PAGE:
So where do most software development methodologies focus on? I guess it’s about the process and not about people. A framework like Disciplined Agile Delivery includes lots of best practices in the people and team area. Scott Ambler and Mark Lines wrote it down really well. I will try to explain some concepts in my own terms in the upcoming blog posts. The first part is about the concept of creating a big fat highway for information between people.
High bandwidth communication
Software development is about building software for which stakeholders are asking. And those stakeholders aren’t developers. So you need to get multiple thoughts out of those heads and converted into code. This requires transfer of information between people. The more people between converting thoughts into code the more risk of errors. And if you need to transfer information between people it’s better to do this in collaboration style (working together and interacting) than writing it down and handing off the documents to the other. This is a high bandwidth concept. A document is a low bandwidth concept.
Understanding of other disciplines
So communication is all about getting stuff from one mind to the other. Understanding the world of the receiver is therefore important. So you need to understand the other discipline in your software development team. You can understand what format the other discipline requires and come up with better ways of transferring information. Or maybe even help a developer write the code while sitting next to him and telling him what to build instead of handing a document to him how to built it. Transfer by collaboration. This all increases effective use of you as a resource and reduced reliance on formal documentation and handoffs. So also be flexible in the documentation handoff format. A reason Disciplined Agile Delivery doesn’t focus on specific roles like a business analyst or tester.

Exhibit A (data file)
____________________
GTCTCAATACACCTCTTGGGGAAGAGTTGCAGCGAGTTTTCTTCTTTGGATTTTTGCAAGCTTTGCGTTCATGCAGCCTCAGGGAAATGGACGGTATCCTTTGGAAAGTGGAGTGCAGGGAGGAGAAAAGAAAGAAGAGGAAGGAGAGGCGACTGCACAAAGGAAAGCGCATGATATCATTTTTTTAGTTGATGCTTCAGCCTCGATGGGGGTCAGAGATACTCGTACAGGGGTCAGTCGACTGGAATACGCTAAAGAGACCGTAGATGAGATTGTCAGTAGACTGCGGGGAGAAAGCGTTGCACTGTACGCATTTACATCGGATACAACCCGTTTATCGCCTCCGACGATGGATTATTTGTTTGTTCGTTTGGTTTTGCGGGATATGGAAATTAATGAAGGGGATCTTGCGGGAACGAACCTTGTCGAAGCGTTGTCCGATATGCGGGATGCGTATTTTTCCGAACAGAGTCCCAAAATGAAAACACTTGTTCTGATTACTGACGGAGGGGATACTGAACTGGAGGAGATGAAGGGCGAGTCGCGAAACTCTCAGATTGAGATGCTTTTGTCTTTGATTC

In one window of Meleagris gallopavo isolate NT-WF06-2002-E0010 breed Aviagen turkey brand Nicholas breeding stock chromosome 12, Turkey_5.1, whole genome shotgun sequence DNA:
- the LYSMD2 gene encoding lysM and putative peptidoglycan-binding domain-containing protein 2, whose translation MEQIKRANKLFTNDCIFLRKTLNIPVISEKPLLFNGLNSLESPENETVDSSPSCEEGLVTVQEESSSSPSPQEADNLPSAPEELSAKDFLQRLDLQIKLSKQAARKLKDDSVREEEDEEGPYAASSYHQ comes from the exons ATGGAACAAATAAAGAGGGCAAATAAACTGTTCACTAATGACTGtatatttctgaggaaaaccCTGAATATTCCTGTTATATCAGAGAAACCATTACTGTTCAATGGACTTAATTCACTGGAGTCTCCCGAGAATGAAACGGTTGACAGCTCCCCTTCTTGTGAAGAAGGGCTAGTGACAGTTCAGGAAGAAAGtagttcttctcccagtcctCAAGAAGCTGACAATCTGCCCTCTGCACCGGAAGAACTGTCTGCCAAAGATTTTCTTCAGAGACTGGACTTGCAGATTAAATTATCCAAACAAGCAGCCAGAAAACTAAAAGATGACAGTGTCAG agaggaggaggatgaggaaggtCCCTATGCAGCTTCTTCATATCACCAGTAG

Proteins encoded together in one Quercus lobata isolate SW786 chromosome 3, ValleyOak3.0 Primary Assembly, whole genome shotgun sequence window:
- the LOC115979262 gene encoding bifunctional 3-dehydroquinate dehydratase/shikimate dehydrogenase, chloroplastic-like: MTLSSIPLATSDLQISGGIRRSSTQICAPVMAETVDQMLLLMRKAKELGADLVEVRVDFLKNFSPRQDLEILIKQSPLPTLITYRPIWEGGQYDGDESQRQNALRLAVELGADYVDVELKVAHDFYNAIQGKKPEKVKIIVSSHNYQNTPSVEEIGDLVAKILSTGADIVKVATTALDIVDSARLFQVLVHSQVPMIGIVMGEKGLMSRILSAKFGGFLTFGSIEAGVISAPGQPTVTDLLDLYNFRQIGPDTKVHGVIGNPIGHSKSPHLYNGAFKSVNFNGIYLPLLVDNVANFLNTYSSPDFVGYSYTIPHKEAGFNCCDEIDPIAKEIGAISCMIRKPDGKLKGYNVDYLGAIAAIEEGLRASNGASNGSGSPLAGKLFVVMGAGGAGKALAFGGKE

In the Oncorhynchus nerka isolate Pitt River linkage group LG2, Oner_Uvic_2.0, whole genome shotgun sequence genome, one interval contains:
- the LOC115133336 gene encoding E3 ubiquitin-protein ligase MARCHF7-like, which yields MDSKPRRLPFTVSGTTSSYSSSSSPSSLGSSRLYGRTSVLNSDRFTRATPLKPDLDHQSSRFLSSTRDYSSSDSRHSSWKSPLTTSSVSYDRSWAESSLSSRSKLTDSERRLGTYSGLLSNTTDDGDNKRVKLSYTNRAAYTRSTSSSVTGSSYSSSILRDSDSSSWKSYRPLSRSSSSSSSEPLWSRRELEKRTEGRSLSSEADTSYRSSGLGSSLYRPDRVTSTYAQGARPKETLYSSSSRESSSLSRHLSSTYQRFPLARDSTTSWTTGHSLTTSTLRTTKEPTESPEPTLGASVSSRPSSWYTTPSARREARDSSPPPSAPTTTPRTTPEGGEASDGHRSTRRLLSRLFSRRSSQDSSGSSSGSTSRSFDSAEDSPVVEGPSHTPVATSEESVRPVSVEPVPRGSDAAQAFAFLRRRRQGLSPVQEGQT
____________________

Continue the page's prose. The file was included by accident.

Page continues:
Learn your discipline to the other
So you need to know the other discipline a bit better. You can read some book of course. But there is also the concept of teaching your discipline to the other person in your team in order to get communication bandwidth improvements. So be open and not afraid of sharing your knowledge. It will improve your team. The concept of “generalizing specialist” therefore works both ways. If you teach the other team member some of your discipline you will become less of a specialist because the other team member becomes a bit more of a specialist!
Integration of workspaces
So increasing the bandwidth is done by communicating closely. People on the same team creating the same solution should be near each other. A single physical workspace therefore will improve communication. But it also affects your virtual workspace! If you are using a directory structure on a shared network drive for example you need to be aware of documents being “near” each other when it’s about the same project. Changes to documents need to communicate to the team as fast as possible so you can communicate about them and do the impact analysis early. Think about what it means for your workspace.
Did you ever noticed that when your team is in the same room and you hear a few team members discussing and it get’s your attention because they have a wrong interpretation document? You immediately intervene and tell them what. Maybe it wasn’t made explicit enough? Getting people in the same room solves a lot of tacit knowledge issues because you “hear” things going wrong. This sort of communication is also possible over a chat application. So if you haven’t got a collocated team, consider a team chat room. E-mail often fails in these areas if you don’t send the e-mail to all your team members.
Just a few notes about communication bandwidth. More about the people part in the next blog posts.